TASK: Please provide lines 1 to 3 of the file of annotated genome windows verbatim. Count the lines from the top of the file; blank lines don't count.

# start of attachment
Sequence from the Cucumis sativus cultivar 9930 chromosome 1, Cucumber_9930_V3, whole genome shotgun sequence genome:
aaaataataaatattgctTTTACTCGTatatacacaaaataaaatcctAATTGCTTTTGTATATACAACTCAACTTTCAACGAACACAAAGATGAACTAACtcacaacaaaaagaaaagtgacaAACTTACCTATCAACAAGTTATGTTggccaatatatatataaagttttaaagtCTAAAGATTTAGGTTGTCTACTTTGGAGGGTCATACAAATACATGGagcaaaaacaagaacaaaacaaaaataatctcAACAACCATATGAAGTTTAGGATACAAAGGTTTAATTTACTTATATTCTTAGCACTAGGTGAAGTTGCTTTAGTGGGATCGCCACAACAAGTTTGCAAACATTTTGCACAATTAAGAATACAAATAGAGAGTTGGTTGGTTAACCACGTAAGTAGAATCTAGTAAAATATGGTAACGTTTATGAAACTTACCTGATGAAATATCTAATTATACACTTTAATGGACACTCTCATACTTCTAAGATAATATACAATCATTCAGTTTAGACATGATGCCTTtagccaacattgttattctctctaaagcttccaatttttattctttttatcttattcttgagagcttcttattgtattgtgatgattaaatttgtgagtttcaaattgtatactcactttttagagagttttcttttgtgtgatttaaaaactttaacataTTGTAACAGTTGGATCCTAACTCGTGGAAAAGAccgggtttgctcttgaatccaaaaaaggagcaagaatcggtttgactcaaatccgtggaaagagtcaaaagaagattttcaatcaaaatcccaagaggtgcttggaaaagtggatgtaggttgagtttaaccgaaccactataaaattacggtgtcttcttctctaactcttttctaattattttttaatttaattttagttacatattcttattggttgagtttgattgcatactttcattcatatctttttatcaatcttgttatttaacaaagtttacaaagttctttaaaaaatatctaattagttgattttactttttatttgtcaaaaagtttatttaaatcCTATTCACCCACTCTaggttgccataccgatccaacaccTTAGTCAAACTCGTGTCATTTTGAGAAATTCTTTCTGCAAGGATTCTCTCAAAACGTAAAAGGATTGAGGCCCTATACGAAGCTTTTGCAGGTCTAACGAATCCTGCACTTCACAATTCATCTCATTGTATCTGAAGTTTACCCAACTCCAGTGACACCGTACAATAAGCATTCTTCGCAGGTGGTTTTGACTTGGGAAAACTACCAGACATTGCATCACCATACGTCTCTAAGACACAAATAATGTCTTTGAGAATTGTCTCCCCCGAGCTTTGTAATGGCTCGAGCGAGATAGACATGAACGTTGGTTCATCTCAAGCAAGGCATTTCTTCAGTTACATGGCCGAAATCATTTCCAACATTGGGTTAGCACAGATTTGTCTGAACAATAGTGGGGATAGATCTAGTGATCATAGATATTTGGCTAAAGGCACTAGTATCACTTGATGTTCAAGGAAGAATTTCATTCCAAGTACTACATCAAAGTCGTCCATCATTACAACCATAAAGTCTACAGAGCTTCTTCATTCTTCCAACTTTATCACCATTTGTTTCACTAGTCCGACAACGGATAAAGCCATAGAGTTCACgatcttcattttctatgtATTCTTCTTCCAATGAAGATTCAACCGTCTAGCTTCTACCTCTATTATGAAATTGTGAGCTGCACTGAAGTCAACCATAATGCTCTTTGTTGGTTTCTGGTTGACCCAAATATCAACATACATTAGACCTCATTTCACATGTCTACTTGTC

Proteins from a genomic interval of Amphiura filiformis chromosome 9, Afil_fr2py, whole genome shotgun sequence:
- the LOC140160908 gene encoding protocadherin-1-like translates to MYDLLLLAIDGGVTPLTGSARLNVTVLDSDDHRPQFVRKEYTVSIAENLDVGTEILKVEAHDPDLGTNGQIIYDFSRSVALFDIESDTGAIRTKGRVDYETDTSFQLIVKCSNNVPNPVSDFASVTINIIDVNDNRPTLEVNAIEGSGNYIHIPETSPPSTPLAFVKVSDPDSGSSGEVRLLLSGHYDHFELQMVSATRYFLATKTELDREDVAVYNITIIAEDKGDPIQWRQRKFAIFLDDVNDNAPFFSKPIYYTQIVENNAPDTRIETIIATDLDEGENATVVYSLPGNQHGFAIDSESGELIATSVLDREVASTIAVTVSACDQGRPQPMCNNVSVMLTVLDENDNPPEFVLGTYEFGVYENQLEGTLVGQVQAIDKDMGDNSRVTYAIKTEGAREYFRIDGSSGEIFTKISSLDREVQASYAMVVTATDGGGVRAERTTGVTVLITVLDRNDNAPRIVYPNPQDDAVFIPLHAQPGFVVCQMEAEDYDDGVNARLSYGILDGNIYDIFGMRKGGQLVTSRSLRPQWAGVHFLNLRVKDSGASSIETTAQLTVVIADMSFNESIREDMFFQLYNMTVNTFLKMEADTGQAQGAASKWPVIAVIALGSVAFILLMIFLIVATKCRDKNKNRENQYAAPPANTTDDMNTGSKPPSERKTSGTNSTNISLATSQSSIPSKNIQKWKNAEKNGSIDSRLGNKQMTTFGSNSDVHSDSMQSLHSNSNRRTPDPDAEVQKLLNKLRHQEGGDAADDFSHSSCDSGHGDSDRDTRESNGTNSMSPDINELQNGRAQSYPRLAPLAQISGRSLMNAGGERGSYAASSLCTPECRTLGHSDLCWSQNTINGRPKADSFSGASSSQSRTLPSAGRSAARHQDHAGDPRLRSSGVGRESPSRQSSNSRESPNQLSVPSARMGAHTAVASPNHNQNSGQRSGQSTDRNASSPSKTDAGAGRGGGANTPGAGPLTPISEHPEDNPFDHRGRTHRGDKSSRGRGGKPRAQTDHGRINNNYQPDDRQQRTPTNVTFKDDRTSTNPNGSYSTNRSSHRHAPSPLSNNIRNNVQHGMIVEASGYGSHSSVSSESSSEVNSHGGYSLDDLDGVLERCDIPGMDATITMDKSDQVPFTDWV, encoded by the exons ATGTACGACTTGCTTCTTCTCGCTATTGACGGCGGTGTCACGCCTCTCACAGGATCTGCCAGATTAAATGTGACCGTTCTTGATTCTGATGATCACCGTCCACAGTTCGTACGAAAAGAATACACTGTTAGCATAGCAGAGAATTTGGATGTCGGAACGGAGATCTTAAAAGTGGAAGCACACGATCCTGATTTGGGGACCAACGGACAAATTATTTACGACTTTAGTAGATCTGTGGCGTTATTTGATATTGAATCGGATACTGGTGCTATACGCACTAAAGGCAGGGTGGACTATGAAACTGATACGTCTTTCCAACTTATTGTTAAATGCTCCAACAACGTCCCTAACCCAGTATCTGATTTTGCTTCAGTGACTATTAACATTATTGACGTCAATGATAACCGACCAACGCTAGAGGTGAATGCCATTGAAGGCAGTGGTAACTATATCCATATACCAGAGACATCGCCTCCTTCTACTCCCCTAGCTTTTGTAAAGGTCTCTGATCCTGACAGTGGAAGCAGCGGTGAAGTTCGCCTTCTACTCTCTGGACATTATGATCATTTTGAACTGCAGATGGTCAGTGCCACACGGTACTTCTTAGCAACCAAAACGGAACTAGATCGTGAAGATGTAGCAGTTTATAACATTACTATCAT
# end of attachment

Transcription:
Sequence from the Cucumis sativus cultivar 9930 chromosome 1, Cucumber_9930_V3, whole genome shotgun sequence genome:
aaaataataaatattgctTTTACTCGTatatacacaaaataaaatcctAATTGCTTTTGTATATACAACTCAACTTTCAACGAACACAAAGATGAACTAACtcacaacaaaaagaaaagtgacaAACTTACCTATCAACAAGTTATGTTggccaatatatatataaagttttaaagtCTAAAGATTTAGGTTGTCTACTTTGGAGGGTCATACAAATACATGGagcaaaaacaagaacaaaacaaaaataatctcAACAACCATATGAAGTTTAGGATACAAAGGTTTAATTTACTTATATTCTTAGCACTAGGTGAAGTTGCTTTAGTGGGATCGCCACAACAAGTTTGCAAACATTTTGCACAATTAAGAATACAAATAGAGAGTTGGTTGGTTAACCACGTAAGTAGAATCTAGTAAAATATGGTAACGTTTATGAAACTTACCTGATGAAATATCTAATTATACACTTTAATGGACACTCTCATACTTCTAAGATAATATACAATCATTCAGTTTAGACATGATGCCTTtagccaacattgttattctctctaaagcttccaatttttattctttttatcttattcttgagagcttcttattgtattgtgatgattaaatttgtgagtttcaaattgtatactcactttttagagagttttcttttgtgtgatttaaaaactttaacataTTGTAACAGTTGGATCCTAACTCGTGGAAAAGAccgggtttgctcttgaatccaaaaaaggagcaagaatcggtttgactcaaatccgtggaaagagtcaaaagaagattttcaatcaaaatcccaagaggtgcttggaaaagtggatgtaggttgagtttaaccgaaccactataaaattacggtgtcttcttctctaactcttttctaattattttttaatttaattttagttacatattcttattggttgagtttgattgcatactttcattcatatctttttatcaatcttgttatttaacaaagtttacaaagttctttaaaaaatatctaattagttgattttactttttatttgtcaaaaagtttatttaaatcCTATTCACCCACTCTaggttgccataccgatccaacaccTTAGTCAAACTCGTGTCATTTTGAGAAATTCTTTCTGCAAGGATTCTCTCAAAACGTAAAAGGATTGAGGCCCTATACGAAGCTTTTGCAGGTCTAACGAATCCTGCACTTCACAATTCATCTCATTGTATCTGAAGTTTACCCAACTCCAGTGACACCGTACAATAAGCATTCTTCGCAGGTGGTTTTGACTTGGGAAAACTACCAGACATTGCATCACCATACGTCTCTAAGACACAAATAATGTCTTTGAGAATTGTCTCCCCCGAGCTTTGTAATGGCTCGAGCGAGATAGACATGAACGTTGGTTCATCTCAAGCAAGGCATTTCTTCAGTTACATGGCCGAAATCATTTCCAACATTGGGTTAGCACAGATTTGTCTGAACAATAGTGGGGATAGATCTAGTGATCATAGATATTTGGCTAAAGGCACTAGTATCACTTGATGTTCAAGGAAGAATTTCATTCCAAGTACTACATCAAAGTCGTCCATCATTACAACCATAAAGTCTACAGAGCTTCTTCATTCTTCCAACTTTATCACCATTTGTTTCACTAGTCCGACAACGGATAAAGCCATAGAGTTCACgatcttcattttctatgtATTCTTCTTCCAATGAAGATTCAACCGTCTAGCTTCTACCTCTATTATGAAATTGTGAGCTGCACTGAAGTCAACCATAATGCTCTTTGTTGGTTTCTGGTTGACCCAAATATCAACATACATTAGACCTCATTTCACATGTCTACTTGTC

Proteins from a genomic interval of Amphiura filiformis chromosome 9, Afil_fr2py, whole genome shotgun sequence: